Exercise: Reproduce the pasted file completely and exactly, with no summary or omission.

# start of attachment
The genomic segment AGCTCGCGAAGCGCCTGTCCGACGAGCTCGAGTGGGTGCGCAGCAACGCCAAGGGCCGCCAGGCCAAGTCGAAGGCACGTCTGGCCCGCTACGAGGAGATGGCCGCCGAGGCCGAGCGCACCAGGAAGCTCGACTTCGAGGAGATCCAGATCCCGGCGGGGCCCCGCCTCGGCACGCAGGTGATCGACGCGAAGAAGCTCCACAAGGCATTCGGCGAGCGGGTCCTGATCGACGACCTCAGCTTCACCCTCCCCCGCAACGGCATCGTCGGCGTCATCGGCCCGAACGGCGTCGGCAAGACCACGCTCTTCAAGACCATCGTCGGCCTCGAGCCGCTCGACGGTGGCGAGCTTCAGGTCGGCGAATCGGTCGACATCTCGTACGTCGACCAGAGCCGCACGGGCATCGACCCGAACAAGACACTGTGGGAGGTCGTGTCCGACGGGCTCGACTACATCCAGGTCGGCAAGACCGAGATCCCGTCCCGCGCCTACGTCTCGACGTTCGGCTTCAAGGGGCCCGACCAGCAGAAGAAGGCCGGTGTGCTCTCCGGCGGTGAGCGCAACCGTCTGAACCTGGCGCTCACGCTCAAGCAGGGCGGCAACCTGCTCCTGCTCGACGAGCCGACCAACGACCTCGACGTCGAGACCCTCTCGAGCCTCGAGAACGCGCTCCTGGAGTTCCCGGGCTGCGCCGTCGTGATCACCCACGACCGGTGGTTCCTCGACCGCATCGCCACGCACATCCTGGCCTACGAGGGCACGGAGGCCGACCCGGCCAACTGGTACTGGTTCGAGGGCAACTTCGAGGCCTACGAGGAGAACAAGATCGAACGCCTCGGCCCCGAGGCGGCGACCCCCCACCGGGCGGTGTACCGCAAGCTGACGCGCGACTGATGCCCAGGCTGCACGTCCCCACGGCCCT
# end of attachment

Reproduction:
The genomic segment AGCTCGCGAAGCGCCTGTCCGACGAGCTCGAGTGGGTGCGCAGCAACGCCAAGGGCCGCCAGGCCAAGTCGAAGGCACGTCTGGCCCGCTACGAGGAGATGGCCGCCGAGGCCGAGCGCACCAGGAAGCTCGACTTCGAGGAGATCCAGATCCCGGCGGGGCCCCGCCTCGGCACGCAGGTGATCGACGCGAAGAAGCTCCACAAGGCATTCGGCGAGCGGGTCCTGATCGACGACCTCAGCTTCACCCTCCCCCGCAACGGCATCGTCGGCGTCATCGGCCCGAACGGCGTCGGCAAGACCACGCTCTTCAAGACCATCGTCGGCCTCGAGCCGCTCGACGGTGGCGAGCTTCAGGTCGGCGAATCGGTCGACATCTCGTACGTCGACCAGAGCCGCACGGGCATCGACCCGAACAAGACACTGTGGGAGGTCGTGTCCGACGGGCTCGACTACATCCAGGTCGGCAAGACCGAGATCCCGTCCCGCGCCTACGTCTCGACGTTCGGCTTCAAGGGGCCCGACCAGCAGAAGAAGGCCGGTGTGCTCTCCGGCGGTGAGCGCAACCGTCTGAACCTGGCGCTCACGCTCAAGCAGGGCGGCAACCTGCTCCTGCTCGACGAGCCGACCAACGACCTCGACGTCGAGACCCTCTCGAGCCTCGAGAACGCGCTCCTGGAGTTCCCGGGCTGCGCCGTCGTGATCACCCACGACCGGTGGTTCCTCGACCGCATCGCCACGCACATCCTGGCCTACGAGGGCACGGAGGCCGACCCGGCCAACTGGTACTGGTTCGAGGGCAACTTCGAGGCCTACGAGGAGAACAAGATCGAACGCCTCGGCCCCGAGGCGGCGACCCCCCACCGGGCGGTGTACCGCAAGCTGACGCGCGACTGATGCCCAGGCTGCACGTCCCCACGGCCCT